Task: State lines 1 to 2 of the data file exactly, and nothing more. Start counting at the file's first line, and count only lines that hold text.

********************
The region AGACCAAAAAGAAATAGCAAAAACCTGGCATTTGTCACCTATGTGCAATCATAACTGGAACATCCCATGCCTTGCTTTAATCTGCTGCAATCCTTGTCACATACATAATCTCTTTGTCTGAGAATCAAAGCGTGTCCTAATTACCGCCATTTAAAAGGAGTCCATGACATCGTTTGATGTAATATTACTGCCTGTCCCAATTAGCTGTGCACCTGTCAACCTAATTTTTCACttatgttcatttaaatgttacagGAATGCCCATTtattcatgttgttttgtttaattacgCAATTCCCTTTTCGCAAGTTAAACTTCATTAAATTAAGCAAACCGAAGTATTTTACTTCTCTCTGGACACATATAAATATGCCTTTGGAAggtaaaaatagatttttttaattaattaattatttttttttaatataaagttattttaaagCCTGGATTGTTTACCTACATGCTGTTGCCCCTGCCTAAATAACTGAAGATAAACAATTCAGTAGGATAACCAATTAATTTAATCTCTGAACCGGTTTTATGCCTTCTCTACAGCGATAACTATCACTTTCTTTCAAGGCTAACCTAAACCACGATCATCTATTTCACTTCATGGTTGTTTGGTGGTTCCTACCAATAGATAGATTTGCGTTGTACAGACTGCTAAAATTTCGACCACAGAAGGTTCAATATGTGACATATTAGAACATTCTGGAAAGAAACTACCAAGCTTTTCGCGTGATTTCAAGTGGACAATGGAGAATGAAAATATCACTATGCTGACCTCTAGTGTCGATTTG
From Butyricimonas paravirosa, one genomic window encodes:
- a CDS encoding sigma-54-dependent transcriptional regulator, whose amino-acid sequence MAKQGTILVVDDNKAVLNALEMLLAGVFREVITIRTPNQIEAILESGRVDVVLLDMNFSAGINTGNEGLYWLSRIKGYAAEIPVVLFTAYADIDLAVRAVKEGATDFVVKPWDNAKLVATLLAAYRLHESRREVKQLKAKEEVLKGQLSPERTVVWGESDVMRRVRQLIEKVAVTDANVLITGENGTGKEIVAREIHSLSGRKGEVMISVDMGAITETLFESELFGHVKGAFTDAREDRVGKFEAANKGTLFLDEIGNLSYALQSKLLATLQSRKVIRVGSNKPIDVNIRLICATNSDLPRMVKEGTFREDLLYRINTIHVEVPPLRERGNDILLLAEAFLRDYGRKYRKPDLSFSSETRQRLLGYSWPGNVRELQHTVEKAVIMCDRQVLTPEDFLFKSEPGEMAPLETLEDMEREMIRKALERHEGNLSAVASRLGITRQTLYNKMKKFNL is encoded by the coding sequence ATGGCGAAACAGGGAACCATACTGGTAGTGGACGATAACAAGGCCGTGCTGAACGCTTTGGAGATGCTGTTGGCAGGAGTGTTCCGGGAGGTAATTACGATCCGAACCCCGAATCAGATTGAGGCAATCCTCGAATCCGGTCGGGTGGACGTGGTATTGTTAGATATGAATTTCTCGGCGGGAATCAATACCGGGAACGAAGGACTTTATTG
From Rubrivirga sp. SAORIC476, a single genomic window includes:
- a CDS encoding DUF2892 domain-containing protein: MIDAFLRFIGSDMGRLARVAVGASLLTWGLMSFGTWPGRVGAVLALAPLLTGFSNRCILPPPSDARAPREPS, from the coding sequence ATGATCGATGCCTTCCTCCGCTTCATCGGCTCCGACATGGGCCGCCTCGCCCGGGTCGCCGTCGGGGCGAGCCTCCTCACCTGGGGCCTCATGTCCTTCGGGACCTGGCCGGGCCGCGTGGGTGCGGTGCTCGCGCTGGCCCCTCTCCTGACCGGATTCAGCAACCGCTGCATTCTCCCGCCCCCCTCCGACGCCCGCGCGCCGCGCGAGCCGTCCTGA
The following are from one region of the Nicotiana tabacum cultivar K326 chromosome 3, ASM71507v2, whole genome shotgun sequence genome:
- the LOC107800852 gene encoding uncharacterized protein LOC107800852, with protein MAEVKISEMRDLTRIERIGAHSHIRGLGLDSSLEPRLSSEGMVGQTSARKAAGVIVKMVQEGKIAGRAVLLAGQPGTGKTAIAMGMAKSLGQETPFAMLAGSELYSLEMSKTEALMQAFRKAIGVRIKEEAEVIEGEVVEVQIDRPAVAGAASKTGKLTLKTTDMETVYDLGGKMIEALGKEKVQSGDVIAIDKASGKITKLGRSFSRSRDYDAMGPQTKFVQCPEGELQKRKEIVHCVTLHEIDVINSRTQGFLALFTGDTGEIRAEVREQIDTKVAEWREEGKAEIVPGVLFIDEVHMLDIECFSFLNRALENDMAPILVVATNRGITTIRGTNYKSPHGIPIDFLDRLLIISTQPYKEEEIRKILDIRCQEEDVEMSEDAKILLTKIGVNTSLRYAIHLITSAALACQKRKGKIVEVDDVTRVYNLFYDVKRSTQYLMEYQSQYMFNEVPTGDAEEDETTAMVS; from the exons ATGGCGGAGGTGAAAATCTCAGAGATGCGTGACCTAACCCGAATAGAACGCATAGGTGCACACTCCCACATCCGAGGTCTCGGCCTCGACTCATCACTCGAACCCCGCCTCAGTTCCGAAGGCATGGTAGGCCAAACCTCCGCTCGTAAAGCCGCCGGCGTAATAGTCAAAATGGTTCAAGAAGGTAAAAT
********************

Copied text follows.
The region AGACCAAAAAGAAATAGCAAAAACCTGGCATTTGTCACCTATGTGCAATCATAACTGGAACATCCCATGCCTTGCTTTAATCTGCTGCAATCCTTGTCACATACATAATCTCTTTGTCTGAGAATCAAAGCGTGTCCTAATTACCGCCATTTAAAAGGAGTCCATGACATCGTTTGATGTAATATTACTGCCTGTCCCAATTAGCTGTGCACCTGTCAACCTAATTTTTCACttatgttcatttaaatgttacagGAATGCCCATTtattcatgttgttttgtttaattacgCAATTCCCTTTTCGCAAGTTAAACTTCATTAAATTAAGCAAACCGAAGTATTTTACTTCTCTCTGGACACATATAAATATGCCTTTGGAAggtaaaaatagatttttttaattaattaattatttttttttaatataaagttattttaaagCCTGGATTGTTTACCTACATGCTGTTGCCCCTGCCTAAATAACTGAAGATAAACAATTCAGTAGGATAACCAATTAATTTAATCTCTGAACCGGTTTTATGCCTTCTCTACAGCGATAACTATCACTTTCTTTCAAGGCTAACCTAAACCACGATCATCTATTTCACTTCATGGTTGTTTGGTGGTTCCTACCAATAGATAGATTTGCGTTGTACAGACTGCTAAAATTTCGACCACAGAAGGTTCAATATGTGACATATTAGAACATTCTGGAAAGAAACTACCAAGCTTTTCGCGTGATTTCAAGTGGACAATGGAGAATGAAAATATCACTATGCTGACCTCTAGTGTCGATTTG
From Butyricimonas paravirosa, one genomic window encodes: